• I am starting to think Microsoft bought Mojang to stabilize it and keep it OS neutral. A lot of the other entities that could have bought it would already have started using Minecraft to do nasty things to other platforms.

      It would have really sucked for Google to buy Mojang. Save files would have already been mandatorily been sucked to the cloud. Ads on the launcher. And knowing Google an eol would already be announced.

  • What about those rumors saying Windows 10 was made to stay, with continual updates instead of new major versions every now and then, and a possible introduction of a subscription scheme?

  • but it would have been funner.
  • by Billly Gates ( 198444 ) on Tuesday April 07, 2015 @04:47PM (#49425421) Journal

    The fact that the fear of change starting with XP and still to this day many businesses which are smaller still using it with plans to change scare them.

    Annual new releases though will drive them harder to Windows 7 more than any other time in computer history. It means businesses which take years to upgrade due to dozens if not hundreds of apps and ancient IE intranet sites will need staff that just upgrades and changes for the sake of changes year round!

    Cost accountants and CIOs will not like annual upgrades

    • I'm not sure how much of an issue this really is today. Just a couple of years back, for sure. It was a huge issue.

      Heck, right now, many workplaces are switching to web solutions. This has one big advantage in terms of standards and legacy. There is definitely some QA here. many of these were big issues just a few years back. Be it IE6 or older windows applications. I think at my current slow enterprise role, we just got rid of the last non web solution. It still ran though on Windows 7, but its out of ther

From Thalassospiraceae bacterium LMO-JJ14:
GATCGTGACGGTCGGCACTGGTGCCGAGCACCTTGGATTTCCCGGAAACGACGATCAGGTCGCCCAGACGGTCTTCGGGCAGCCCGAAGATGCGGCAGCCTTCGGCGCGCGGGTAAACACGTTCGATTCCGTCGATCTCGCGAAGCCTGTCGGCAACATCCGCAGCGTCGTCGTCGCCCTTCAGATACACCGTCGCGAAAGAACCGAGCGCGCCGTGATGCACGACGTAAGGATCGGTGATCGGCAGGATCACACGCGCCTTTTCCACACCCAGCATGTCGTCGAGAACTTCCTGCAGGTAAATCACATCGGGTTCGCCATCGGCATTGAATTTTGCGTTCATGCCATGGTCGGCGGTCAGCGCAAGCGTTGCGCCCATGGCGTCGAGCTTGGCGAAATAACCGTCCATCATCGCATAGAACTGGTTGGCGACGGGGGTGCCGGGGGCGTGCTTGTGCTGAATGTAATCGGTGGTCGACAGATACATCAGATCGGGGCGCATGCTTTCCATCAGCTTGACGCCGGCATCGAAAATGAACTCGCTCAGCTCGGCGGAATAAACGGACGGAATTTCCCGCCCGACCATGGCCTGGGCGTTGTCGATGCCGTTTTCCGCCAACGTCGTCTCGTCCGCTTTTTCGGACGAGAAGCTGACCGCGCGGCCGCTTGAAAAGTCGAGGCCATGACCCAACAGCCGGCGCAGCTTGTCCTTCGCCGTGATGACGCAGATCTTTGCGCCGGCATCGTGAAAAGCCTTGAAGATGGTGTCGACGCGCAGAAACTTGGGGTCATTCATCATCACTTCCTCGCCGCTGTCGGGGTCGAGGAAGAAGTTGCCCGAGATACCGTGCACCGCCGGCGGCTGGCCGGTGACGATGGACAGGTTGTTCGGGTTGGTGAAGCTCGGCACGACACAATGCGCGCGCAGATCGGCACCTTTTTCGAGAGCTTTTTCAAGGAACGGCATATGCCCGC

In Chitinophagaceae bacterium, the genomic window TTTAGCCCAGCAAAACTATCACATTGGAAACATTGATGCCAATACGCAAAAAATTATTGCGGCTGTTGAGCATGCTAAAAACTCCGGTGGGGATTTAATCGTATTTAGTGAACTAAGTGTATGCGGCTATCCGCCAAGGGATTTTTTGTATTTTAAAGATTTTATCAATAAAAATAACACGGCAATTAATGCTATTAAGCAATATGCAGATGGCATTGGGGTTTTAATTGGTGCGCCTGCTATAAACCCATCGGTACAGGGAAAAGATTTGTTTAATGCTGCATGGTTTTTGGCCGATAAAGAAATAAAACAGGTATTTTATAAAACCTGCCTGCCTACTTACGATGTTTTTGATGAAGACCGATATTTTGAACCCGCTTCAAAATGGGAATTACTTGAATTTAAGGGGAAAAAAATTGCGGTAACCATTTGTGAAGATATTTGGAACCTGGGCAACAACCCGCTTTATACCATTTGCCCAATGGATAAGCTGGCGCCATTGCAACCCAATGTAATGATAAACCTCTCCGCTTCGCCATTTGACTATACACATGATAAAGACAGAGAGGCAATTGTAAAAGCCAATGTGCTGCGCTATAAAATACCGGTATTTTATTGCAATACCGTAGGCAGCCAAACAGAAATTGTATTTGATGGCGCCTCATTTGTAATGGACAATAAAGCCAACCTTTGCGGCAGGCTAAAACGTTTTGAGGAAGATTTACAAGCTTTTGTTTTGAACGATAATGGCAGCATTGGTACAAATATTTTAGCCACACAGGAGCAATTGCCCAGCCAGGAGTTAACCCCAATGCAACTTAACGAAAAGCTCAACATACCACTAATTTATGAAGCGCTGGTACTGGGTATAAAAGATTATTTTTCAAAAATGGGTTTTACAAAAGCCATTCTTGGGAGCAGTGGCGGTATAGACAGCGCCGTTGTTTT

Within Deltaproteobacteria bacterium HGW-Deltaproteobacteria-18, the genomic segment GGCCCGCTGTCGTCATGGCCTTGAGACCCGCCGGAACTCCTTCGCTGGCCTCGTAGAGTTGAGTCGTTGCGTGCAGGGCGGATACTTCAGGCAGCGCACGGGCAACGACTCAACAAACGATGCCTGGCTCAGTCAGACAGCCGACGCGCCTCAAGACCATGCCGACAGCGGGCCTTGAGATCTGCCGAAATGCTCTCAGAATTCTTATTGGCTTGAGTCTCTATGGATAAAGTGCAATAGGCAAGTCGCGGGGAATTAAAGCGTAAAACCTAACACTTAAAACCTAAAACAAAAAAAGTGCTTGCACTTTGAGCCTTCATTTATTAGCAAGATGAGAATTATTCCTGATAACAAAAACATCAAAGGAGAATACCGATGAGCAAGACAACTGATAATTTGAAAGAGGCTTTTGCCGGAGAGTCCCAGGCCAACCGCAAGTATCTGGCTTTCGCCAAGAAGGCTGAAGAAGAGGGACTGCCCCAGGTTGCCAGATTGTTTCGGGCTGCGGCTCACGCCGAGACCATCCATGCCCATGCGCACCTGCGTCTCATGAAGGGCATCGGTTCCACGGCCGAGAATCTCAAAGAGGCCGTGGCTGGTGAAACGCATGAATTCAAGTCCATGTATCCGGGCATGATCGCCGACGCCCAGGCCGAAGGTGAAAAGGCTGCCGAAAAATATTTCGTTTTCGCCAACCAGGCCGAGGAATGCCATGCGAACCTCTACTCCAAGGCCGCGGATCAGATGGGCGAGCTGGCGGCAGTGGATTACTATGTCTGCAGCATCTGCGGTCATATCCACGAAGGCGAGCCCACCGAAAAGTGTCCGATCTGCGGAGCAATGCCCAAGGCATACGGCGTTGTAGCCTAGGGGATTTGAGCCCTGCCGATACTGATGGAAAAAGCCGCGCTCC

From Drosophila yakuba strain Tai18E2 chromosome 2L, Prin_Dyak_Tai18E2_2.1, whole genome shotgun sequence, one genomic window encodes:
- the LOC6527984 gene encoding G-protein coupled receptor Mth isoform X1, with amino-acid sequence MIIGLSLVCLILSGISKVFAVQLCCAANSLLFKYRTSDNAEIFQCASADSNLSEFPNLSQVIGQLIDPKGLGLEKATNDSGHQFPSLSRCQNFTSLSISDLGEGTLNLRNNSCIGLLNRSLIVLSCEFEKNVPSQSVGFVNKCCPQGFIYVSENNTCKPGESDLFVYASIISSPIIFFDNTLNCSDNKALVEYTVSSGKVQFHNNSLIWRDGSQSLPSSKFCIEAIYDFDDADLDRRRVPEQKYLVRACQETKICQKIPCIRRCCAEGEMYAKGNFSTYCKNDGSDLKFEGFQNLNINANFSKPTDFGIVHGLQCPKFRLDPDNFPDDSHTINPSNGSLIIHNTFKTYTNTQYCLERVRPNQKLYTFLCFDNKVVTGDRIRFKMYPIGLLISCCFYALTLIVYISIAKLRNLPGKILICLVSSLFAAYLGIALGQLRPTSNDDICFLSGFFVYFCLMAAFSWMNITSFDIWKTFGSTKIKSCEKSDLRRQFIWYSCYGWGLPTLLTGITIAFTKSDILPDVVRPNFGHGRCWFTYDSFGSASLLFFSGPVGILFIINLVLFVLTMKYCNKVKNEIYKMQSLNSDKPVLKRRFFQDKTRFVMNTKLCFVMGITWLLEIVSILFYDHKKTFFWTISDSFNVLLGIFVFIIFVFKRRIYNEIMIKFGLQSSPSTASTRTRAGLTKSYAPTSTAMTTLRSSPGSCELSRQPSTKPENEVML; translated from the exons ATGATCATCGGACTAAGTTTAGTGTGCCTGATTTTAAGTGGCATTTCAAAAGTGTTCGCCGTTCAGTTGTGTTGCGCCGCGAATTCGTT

• I was chatting with a network contractor who came from a network solutions company. Just under half about 40% still cling to XP.

        My inbox is flooded with jobs looking for XP to 7 migration experts. Most companies today look at IT as a cost and not an asset as it adds no value to the bottom line

        • Most companies today look at IT as a cost and not an asset as it adds no value to the bottom line

          This is self evident unless they're an IT company.

          Just because something is a cost doesn't mean you can just cut it indefinitely with no impact.

    • Annual new releases though will drive them harder to Windows 7 more than any other time in computer history

      :rolleyes: 7's already out of mainstream support and will EOL in 2020. That's a short-term solution at best.

      • Dude my inbox is flooded with jobs for XP to Windows 7 migrations TODAY! They just started and in their eyes 7 is a brand new OS so why waste more money?

        • by AmiMoJo ( 196126 ) *

          That seems like a really bad way of doing things. XP is fundamentally insecure, there are good reasons to move away from it. Instead of spending time fire-fighting XP infections and unfixed bugs, finding drivers for modern laptops that still work with it etc, moving to 7 years ago would have been the sensible thing to do.

  • by roc97007 ( 608802 ) on Tuesday April 07, 2015 @04:49PM (#49425433) Journal

    ...to talk about the successor now, is that if 10 doesn't pan out, I need to know what I'll be migrating to from Win7 in 2016.